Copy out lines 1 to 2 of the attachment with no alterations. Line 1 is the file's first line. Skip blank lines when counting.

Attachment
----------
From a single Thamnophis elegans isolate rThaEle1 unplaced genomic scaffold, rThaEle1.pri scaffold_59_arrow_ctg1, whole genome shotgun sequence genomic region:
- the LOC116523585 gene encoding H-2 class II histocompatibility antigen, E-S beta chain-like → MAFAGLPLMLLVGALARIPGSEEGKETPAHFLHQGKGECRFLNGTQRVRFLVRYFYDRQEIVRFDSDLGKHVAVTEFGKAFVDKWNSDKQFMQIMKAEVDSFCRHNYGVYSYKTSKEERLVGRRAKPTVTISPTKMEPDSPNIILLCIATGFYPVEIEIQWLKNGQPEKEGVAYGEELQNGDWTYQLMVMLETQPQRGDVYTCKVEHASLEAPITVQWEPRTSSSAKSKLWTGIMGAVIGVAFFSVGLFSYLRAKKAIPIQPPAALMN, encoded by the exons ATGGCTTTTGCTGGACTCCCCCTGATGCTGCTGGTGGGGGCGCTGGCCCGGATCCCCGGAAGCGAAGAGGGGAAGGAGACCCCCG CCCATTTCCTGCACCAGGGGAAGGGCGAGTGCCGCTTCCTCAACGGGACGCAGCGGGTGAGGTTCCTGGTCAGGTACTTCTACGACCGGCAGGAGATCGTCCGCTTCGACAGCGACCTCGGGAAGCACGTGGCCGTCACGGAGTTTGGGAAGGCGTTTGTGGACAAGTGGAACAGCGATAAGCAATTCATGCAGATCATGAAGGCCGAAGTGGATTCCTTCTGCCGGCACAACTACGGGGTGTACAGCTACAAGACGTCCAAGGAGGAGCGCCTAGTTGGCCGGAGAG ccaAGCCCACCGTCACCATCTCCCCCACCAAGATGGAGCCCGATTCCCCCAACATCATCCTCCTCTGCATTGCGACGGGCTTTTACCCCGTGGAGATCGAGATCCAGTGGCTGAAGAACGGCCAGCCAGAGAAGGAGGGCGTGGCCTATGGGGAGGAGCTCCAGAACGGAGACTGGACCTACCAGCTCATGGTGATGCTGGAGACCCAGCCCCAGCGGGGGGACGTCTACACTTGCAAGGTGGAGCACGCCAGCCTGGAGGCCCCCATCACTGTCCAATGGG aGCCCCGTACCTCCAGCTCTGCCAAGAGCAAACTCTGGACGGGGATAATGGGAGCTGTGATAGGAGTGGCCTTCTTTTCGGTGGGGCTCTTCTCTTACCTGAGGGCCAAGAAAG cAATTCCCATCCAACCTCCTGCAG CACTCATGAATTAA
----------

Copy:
From a single Thamnophis elegans isolate rThaEle1 unplaced genomic scaffold, rThaEle1.pri scaffold_59_arrow_ctg1, whole genome shotgun sequence genomic region:
- the LOC116523585 gene encoding H-2 class II histocompatibility antigen, E-S beta chain-like → MAFAGLPLMLLVGALARIPGSEEGKETPAHFLHQGKGECRFLNGTQRVRFLVRYFYDRQEIVRFDSDLGKHVAVTEFGKAFVDKWNSDKQFMQIMKAEVDSFCRHNYGVYSYKTSKEERLVGRRAKPTVTISPTKMEPDSPNIILLCIATGFYPVEIEIQWLKNGQPEKEGVAYGEELQNGDWTYQLMVMLETQPQRGDVYTCKVEHASLEAPITVQWEPRTSSSAKSKLWTGIMGAVIGVAFFSVGLFSYLRAKKAIPIQPPAALMN, encoded by the exons ATGGCTTTTGCTGGACTCCCCCTGATGCTGCTGGTGGGGGCGCTGGCCCGGATCCCCGGAAGCGAAGAGGGGAAGGAGACCCCCG CCCATTTCCTGCACCAGGGGAAGGGCGAGTGCCGCTTCCTCAACGGGACGCAGCGGGTGAGGTTCCTGGTCAGGTACTTCTACGACCGGCAGGAGATCGTCCGCTTCGACAGCGACCTCGGGAAGCACGTGGCCGTCACGGAGTTTGGGAAGGCGTTTGTGGACAAGTGGAACAGCGATAAGCAATTCATGCAGATCATGAAGGCCGAAGTGGATTCCTTCTGCCGGCACAACTACGGGGTGTACAGCTACAAGACGTCCAAGGAGGAGCGCCTAGTTGGCCGGAGAG ccaAGCCCACCGTCACCATCTCCCCCACCAAGATGGAGCCCGATTCCCCCAACATCATCCTCCTCTGCATTGCGACGGGCTTTTACCCCGTGGAGATCGAGATCCAGTGGCTGAAGAACGGCCAGCCAGAGAAGGAGGGCGTGGCCTATGGGGAGGAGCTCCAGAACGGAGACTGGACCTACCAGCTCATGGTGATGCTGGAGACCCAGCCCCAGCGGGGGGACGTCTACACTTGCAAGGTGGAGCACGCCAGCCTGGAGGCCCCCATCACTGTCCAATGGG aGCCCCGTACCTCCAGCTCTGCCAAGAGCAAACTCTGGACGGGGATAATGGGAGCTGTGATAGGAGTGGCCTTCTTTTCGGTGGGGCTCTTCTCTTACCTGAGGGCCAAGAAAG cAATTCCCATCCAACCTCCTGCAG CACTCATGAATTAA